Ch 6 Section 5 Flashcards Preview

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Flashcards in Ch 6 Section 5 Deck (93):
1

Molecular geometry is the

3-dimensional arrangement of a molecule's atoms in space

2

The polarity of each bond along with the geometry of the molecule determines

Molecular polarity

3

Molecular polarity is the

Uneven distribution of molecular charge

4

Molecular polarity strongly influenced the forces that act

Between molecules in liquids and solids

5

A chemical formula reveals little information about

A molecules geometry

6

After performing many tests designed to reveal the shapes of various molecules chemists developed two different

Equally successful theories to explain certain aspects of their findings

7

One theory accounts for

Molecular bond angles

8

The other theory is used to describe the orbitals that

Contain the valence electrons of a molecules atoms

9

Diatomic molecules like h2 and HCl must be

Linear because they consist of only two atoms

10

To predict the geometries of more complicated molecules one must consider the

Locations of all electron pairs surrounding the bonded atoms

11

The abbreviation VSEPR stands for

valence-shell, electron-pair repulsion

12

The abbreviation for VSEPR refers to the repulsion between

Pairs of valence electrons of the atoms in a molecule

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VSEPR theory states that repulsion between the sets of valence level electrons surrounding an atom causes these sets to be

Oriented as far apart as possible

14

According to the VSEPR theory the shared pairs in BeF2 will be as far

Away from each other as possible

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The distance between electron pairs is maximized if the bonds to fluorine are on

Opposite sides of the beryllium afl , 180 degrees apart. Thus the molecule is linear

16

If we represent the central atom in s molecule by the letter A and we represent the atoms bonded to the central atom by the letter B then according to VSEPR theory BeF2 is an example of an

AB2 molecule which is linear

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In an AB3 molecule the three A-B bonds stay farthest apart by pointing to the corners of an

Equilateral triangle giving 120 degree angles between the bonds

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The central atoms in AB4 molecules follow the octet rule by sharing

Four electron pairs with B atoms

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In AB4 molecules the distance between electron pairs is maximized if each A-B bond points to

One of four corners of a tetrahedron

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Ammonia (NH3) and water (H2O) are examples of molecules in which the central atom has both

Shared and unshared electron pairs

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VSEPR theory postulates that the line pair of electrons occupies space around the (ammonia atom)

Nitrogen atom just as the bonding pairs do

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Thus in ammonia the electron pairs maximize their separation by assuming the

Four corners of a tetrahedron

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Lone pairs do occupy space but our description of the observed space of s molecules refers to the

Positions of atoms only

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The general VSEPR formula for molecules such as ammonia is

AB3E where E represents the unshared electron pair

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The VSEPR formula for water is

AB2E2

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For H2O VSEPR theory states that the lone pairs occupy space around the central atom but that the actual shape of the molecule is determined by the position of the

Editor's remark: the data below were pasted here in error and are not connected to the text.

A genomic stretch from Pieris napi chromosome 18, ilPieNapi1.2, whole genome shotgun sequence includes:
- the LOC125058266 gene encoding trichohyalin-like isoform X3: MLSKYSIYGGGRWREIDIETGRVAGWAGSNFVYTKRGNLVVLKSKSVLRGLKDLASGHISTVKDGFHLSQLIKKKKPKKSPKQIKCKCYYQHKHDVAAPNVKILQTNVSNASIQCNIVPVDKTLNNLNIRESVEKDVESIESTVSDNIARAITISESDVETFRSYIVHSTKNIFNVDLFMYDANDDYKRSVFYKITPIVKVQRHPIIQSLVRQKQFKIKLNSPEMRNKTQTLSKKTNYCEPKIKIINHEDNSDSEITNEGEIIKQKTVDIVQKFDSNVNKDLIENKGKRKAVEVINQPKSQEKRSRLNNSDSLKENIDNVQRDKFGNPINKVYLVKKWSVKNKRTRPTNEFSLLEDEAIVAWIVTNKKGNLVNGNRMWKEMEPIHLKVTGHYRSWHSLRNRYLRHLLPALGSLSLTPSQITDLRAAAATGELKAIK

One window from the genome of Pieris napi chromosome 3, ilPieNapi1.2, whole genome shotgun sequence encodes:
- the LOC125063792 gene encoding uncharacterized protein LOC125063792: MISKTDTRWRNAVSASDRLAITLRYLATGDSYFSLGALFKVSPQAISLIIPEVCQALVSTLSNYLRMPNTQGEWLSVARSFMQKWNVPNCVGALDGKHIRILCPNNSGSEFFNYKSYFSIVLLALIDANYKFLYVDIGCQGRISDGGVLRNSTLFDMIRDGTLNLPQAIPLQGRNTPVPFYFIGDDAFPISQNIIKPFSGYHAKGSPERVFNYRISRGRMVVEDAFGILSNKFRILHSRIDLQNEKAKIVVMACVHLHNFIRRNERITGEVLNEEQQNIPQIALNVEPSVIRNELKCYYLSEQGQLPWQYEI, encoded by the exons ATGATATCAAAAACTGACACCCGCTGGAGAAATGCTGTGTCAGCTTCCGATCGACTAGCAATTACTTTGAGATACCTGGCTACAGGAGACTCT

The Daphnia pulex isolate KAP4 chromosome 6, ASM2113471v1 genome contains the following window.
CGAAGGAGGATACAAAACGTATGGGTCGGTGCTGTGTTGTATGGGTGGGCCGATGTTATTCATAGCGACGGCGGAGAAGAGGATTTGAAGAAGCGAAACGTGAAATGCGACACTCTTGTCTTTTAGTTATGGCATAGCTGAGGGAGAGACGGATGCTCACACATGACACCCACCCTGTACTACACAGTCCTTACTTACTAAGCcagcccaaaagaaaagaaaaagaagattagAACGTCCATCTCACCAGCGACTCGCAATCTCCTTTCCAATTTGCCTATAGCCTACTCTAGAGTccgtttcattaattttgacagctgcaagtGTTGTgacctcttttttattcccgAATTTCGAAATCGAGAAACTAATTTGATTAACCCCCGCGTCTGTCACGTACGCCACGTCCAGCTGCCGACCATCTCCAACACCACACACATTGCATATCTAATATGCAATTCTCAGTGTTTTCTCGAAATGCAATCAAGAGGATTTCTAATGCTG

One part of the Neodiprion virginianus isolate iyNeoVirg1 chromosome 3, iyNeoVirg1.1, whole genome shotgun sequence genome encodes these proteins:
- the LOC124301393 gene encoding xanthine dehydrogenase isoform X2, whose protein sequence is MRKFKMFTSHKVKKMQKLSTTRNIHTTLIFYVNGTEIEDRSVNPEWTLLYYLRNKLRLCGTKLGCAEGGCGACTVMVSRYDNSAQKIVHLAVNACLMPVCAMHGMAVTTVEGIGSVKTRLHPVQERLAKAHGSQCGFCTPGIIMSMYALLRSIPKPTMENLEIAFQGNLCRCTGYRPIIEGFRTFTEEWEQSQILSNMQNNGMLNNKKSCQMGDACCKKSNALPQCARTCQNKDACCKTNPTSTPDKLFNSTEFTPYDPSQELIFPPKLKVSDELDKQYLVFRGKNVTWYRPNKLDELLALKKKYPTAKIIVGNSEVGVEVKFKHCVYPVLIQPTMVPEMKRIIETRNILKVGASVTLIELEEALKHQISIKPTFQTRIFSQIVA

Atoms only, resulting in a bent molecule

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The bond angles in ammonia and water are smaller because the unshared electron pairs

Repeal electrons more strongly than do bonding electron pairs

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In VSEPR theory double and triple bonds are treated in the same way as

Single bonds

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In VSEPR theory poly atomic ions are treated similarly to

Molecules

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Lewis structures and VSEPR theory and molecular geometry can be used together to predict the... Of poly atomic ions as well as... With

Shapes; molecules with double or triple bonds

31

VSEPR troth does not reveal the relaid shop between a molecules

Geometry and the orbitals occupied by its bonding electrons

32

To explain the orbitals of an atom become rearranged when the atom forms covalent bonds, a different

Model, hybridization is used

33

Hybridization is the mixing of two or more atomic orbitals of similar energies on the same atom to

Produce new hybrid atomic orbitals of equal energies

34

The sp3 orbitals all have the same

Energy which is greater than that of the 2s orbitals but less than that of the 2p orbitals

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Hybrid orbitals are orbitals of

Equal energy produced by the combination of two or more orbitals on the same atom

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The number of hybrid orbitals produced equals the number of

Orbitals that have combined

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Hybridization also explains the

Bonding and geometry of many molecules formed by group 15 and 16 elements

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The linear geometry of molecules such as beryllium fluoride is made possible by hybridization involving the

S orbital and one available empty p orbital To yield sp hybrid orbitals

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The trogonal-planar geometry of molecules such as boron fluoride is made possible by hybridization involving the

S orbital one singly occupied p orbital and one empty p orbital to yield sp2 hybrid orbitals

40

Atomic orbitals: s, p
Type of hybridization:sp
Number of hybrid orbitals: 2
Geometry:

180 degrees; linear

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Atomic orbitals:s,p,p
Type of hybridization: sp2
Number of hybrid orbitals: 3
Geometry:

120 degrees: trigonal planar

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The properties of molecules depend not only on the bonding of atoms but also on

Molecular geometry

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Atomic orbitals:s,p,p,p
Type of hybridization: sp3
Number of hybrid orbitals: 4
Geometry:

109.5 degrees; tetrahedral